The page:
-10% believed in a traditional supernatural deityHow would I and how would you answer this questionnaire?
- 50% believed in God who dwells within the natural and human world, a naturalistic god
- 30% were humanists, agnostics, and atheists
- 10% had no opinion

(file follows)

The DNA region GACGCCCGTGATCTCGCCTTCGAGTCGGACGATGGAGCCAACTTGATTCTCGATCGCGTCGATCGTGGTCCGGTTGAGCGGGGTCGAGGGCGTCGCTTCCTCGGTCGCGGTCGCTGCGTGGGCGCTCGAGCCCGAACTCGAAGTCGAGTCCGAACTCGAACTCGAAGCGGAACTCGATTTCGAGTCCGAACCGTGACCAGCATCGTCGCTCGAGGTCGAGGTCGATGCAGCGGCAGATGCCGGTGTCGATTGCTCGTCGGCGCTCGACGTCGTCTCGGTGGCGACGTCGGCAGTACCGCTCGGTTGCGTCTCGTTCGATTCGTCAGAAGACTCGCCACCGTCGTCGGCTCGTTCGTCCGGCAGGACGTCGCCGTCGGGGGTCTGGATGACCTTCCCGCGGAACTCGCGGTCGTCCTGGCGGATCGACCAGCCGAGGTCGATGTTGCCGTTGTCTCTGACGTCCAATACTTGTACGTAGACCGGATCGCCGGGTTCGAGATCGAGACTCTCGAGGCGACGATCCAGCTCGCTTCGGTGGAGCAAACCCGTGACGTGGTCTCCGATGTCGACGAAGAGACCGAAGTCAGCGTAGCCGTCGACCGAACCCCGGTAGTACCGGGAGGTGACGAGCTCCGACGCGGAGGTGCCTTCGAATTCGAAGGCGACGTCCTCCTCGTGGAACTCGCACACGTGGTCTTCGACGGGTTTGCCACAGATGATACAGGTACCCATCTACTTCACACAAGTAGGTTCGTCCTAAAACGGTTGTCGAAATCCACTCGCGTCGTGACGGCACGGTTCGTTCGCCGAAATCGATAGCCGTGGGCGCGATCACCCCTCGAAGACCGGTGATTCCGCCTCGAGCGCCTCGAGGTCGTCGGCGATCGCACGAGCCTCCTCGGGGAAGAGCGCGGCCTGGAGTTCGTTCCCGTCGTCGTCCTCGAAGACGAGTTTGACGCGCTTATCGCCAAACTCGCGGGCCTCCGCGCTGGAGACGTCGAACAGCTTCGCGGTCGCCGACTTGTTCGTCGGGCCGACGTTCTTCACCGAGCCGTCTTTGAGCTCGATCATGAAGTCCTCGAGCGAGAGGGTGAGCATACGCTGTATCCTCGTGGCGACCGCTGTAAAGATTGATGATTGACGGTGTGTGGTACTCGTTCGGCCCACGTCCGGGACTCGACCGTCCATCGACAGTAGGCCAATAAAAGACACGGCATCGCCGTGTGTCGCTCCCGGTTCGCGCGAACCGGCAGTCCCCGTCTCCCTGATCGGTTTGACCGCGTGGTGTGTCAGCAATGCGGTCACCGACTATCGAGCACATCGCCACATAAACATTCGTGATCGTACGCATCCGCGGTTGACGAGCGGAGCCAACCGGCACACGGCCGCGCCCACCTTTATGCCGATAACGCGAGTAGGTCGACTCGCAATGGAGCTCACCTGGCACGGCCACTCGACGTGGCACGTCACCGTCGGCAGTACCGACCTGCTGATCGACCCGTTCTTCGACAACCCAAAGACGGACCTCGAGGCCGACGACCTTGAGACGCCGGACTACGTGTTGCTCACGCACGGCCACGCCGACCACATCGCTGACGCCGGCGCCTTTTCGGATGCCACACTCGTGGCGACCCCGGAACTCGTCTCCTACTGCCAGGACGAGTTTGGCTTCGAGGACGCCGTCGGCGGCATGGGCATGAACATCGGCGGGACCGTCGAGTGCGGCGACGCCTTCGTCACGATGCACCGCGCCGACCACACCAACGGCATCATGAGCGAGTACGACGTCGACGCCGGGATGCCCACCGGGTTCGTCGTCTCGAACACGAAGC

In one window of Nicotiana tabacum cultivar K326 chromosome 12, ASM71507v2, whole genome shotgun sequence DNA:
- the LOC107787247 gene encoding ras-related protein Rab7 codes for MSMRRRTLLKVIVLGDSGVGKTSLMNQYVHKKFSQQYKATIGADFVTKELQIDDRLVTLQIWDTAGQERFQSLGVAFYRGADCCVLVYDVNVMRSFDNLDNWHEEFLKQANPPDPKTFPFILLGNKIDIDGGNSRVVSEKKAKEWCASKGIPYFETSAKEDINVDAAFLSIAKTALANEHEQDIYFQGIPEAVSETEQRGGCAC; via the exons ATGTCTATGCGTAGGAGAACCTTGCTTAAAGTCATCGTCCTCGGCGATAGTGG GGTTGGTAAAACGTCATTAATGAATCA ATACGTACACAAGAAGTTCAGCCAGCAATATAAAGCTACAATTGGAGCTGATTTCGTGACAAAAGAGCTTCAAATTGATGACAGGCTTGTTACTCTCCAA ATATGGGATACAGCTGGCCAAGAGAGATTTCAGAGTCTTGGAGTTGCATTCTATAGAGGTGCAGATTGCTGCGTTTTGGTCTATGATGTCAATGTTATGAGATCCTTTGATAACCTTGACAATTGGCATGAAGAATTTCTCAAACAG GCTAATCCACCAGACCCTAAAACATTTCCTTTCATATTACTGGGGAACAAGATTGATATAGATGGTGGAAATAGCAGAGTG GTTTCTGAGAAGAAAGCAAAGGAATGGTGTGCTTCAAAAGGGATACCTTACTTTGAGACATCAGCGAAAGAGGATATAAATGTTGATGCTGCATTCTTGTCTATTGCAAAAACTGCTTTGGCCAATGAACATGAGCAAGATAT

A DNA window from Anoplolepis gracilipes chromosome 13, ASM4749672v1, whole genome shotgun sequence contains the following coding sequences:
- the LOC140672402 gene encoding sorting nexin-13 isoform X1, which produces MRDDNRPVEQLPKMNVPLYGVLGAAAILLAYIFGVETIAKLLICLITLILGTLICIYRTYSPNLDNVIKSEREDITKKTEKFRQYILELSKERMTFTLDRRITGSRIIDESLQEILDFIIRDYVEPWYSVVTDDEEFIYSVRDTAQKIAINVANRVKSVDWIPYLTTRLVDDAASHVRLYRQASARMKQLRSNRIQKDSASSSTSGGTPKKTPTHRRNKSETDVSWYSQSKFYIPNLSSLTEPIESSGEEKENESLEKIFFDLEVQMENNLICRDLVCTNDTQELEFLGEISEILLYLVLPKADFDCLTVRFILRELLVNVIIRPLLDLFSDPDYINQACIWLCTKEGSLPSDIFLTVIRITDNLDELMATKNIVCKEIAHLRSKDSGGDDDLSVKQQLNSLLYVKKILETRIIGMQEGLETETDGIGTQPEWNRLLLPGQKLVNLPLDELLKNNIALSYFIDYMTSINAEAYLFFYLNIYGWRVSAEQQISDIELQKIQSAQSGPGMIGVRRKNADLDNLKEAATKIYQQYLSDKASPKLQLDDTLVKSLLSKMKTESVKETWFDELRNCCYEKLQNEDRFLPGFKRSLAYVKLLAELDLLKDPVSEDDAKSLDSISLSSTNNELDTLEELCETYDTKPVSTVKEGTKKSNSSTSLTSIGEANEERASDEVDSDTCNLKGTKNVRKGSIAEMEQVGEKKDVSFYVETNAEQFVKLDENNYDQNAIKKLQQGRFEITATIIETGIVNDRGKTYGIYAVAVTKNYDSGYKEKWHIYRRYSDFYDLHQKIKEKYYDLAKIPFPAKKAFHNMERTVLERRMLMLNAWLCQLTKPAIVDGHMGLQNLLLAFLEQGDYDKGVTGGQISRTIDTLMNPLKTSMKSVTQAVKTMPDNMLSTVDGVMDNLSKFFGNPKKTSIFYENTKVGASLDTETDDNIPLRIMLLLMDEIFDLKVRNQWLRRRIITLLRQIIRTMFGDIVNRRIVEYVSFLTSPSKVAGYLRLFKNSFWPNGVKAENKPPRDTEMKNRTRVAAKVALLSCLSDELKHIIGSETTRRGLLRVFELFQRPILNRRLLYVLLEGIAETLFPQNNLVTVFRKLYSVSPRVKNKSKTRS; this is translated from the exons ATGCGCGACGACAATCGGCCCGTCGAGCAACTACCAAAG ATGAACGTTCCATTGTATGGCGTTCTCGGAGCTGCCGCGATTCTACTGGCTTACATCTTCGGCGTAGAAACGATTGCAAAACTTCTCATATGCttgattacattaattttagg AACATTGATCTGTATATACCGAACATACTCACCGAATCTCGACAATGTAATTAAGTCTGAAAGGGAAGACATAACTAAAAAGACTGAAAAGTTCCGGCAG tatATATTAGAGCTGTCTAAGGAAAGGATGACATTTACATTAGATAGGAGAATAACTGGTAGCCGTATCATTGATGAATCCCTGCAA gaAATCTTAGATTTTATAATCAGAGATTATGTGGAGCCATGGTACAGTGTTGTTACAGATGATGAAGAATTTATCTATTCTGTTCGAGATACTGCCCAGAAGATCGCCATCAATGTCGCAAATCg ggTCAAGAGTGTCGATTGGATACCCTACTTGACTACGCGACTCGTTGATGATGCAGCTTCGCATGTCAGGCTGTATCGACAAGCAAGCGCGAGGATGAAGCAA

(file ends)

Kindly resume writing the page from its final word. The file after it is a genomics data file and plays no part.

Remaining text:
I thought that I would describe how my thought has developed on this subject. Growing up,there is no doubt that I held the traditional belief in God --an actual person with intellect and will who knew us personally and loved us and will judge us and intervene in our lives if we pray hard enough. Miracles were certainly possible. These many decades later I still remember the first two questions in the catechism. "Who made us?" "God made us." "Why did God make us?" "He made us to know, love, and serve Him in this life and to be happy with Him in the next." This was who God was and this is what God wanted. When I was young I never questioned this. Who was I to question these truths which were revealed by God and handed down through many generations and taught by people far more brilliant than me? To tamper with these doctrines would lead to an eternity in hell's fire. Besides these beliefs gave a structure and security to my life. But something happened along the way and I'm not sure exactly when. It probably was like a slow erosion. There always was within me an attraction to common sense and this with an ever-curious mind led to the change. As I grew older I began to realize that I didn't deny those basic truths but they were no longer so central or so dominant in my life. They were moving more toward the background. As I went through the seminary and into the years as a priest, I began to say that I had put those notions of God, Incarnation, Resurrection, and the miracles onto the "back burner." They were there and perhaps even simmering, but I was more focused on, interested in, what was going on today, and how people interacted with each other and how there could be more justice and kindness in the world.